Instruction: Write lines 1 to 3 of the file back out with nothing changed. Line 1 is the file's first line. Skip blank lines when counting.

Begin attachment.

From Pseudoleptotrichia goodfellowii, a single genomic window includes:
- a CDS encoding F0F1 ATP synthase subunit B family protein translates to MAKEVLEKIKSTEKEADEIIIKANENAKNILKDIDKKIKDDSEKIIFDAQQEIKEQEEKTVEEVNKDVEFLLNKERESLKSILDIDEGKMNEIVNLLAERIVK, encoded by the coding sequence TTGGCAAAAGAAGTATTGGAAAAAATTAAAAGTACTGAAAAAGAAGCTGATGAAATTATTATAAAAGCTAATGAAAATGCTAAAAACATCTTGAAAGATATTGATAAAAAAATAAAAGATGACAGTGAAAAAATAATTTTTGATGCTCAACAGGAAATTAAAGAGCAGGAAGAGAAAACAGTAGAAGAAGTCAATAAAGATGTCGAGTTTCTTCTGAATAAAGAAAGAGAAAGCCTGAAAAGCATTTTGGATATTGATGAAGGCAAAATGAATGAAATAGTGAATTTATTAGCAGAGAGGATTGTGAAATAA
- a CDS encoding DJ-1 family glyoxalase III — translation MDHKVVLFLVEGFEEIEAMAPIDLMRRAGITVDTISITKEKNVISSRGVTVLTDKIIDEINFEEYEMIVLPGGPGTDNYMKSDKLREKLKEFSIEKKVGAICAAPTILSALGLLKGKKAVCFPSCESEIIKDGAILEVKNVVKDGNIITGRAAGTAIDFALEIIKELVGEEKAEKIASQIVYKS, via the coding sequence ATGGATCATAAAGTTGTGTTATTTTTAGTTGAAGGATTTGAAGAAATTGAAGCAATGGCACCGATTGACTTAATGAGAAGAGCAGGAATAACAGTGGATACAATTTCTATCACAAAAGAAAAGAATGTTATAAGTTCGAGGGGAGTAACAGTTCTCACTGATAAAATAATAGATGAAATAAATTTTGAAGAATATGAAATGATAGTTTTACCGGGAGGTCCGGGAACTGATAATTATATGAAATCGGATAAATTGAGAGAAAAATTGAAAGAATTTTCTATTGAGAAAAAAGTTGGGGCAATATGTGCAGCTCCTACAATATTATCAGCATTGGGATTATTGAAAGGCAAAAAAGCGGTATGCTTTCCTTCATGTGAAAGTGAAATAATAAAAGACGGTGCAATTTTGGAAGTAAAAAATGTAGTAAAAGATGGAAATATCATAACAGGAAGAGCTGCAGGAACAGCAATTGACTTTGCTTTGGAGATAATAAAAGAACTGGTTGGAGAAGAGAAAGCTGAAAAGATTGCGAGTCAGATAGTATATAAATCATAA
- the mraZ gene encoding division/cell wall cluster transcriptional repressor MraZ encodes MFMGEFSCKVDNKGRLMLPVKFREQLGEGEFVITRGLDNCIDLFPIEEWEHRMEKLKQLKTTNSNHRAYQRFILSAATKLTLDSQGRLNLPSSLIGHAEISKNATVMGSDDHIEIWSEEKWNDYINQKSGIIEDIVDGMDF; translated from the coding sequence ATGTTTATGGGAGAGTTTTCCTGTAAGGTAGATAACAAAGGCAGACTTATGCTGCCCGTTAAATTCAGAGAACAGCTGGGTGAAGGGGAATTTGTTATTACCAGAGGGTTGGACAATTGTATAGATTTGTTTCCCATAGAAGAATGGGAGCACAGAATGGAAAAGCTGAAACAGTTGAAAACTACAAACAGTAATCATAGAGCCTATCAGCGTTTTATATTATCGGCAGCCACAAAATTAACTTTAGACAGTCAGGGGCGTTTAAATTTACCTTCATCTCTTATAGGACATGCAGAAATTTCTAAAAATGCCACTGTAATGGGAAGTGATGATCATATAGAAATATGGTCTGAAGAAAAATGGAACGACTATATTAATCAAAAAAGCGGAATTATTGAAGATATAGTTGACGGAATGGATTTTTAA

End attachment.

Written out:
From Pseudoleptotrichia goodfellowii, a single genomic window includes:
- a CDS encoding F0F1 ATP synthase subunit B family protein translates to MAKEVLEKIKSTEKEADEIIIKANENAKNILKDIDKKIKDDSEKIIFDAQQEIKEQEEKTVEEVNKDVEFLLNKERESLKSILDIDEGKMNEIVNLLAERIVK, encoded by the coding sequence TTGGCAAAAGAAGTATTGGAAAAAATTAAAAGTACTGAAAAAGAAGCTGATGAAATTATTATAAAAGCTAATGAAAATGCTAAAAACATCTTGAAAGATATTGATAAAAAAATAAAAGATGACAGTGAAAAAATAATTTTTGATGCTCAACAGGAAATTAAAGAGCAGGAAGAGAAAACAGTAGAAGAAGTCAATAAAGATGTCGAGTTTCTTCTGAATAAAGAAAGAGAAAGCCTGAAAAGCATTTTGGATATTGATGAAGGCAAAATGAATGAAATAGTGAATTTATTAGCAGAGAGGATTGTGAAATAA
- a CDS encoding DJ-1 family glyoxalase III — translation MDHKVVLFLVEGFEEIEAMAPIDLMRRAGITVDTISITKEKNVISSRGVTVLTDKIIDEINFEEYEMIVLPGGPGTDNYMKSDKLREKLKEFSIEKKVGAICAAPTILSALGLLKGKKAVCFPSCESEIIKDGAILEVKNVVKDGNIITGRAAGTAIDFALEIIKELVGEEKAEKIASQIVYKS, via the coding sequence ATGGATCATAAAGTTGTGTTATTTTTAGTTGAAGGATTTGAAGAAATTGAAGCAATGGCACCGATTGACTTAATGAGAAGAGCAGGAATAACAGTGGATACAATTTCTATCACAAAAGAAAAGAATGTTATAAGTTCGAGGGGAGTAACAGTTCTCACTGATAAAATAATAGATGAAATAAATTTTGAAGAATATGAAATGATAGTTTTACCGGGAGGTCCGGGAACTGATAATTATATGAAATCGGATAAATTGAGAGAAAAATTGAAAGAATTTTCTATTGAGAAAAAAGTTGGGGCAATATGTGCAGCTCCTACAATATTATCAGCATTGGGATTATTGAAAGGCAAAAAAGCGGTATGCTTTCCTTCATGTGAAAGTGAAATAATAAAAGACGGTGCAATTTTGGAAGTAAAAAATGTAGTAAAAGATGGAAATATCATAACAGGAAGAGCTGCAGGAACAGCAATTGACTTTGCTTTGGAGATAATAAAAGAACTGGTTGGAGAAGAGAAAGCTGAAAAGATTGCGAGTCAGATAGTATATAAATCATAA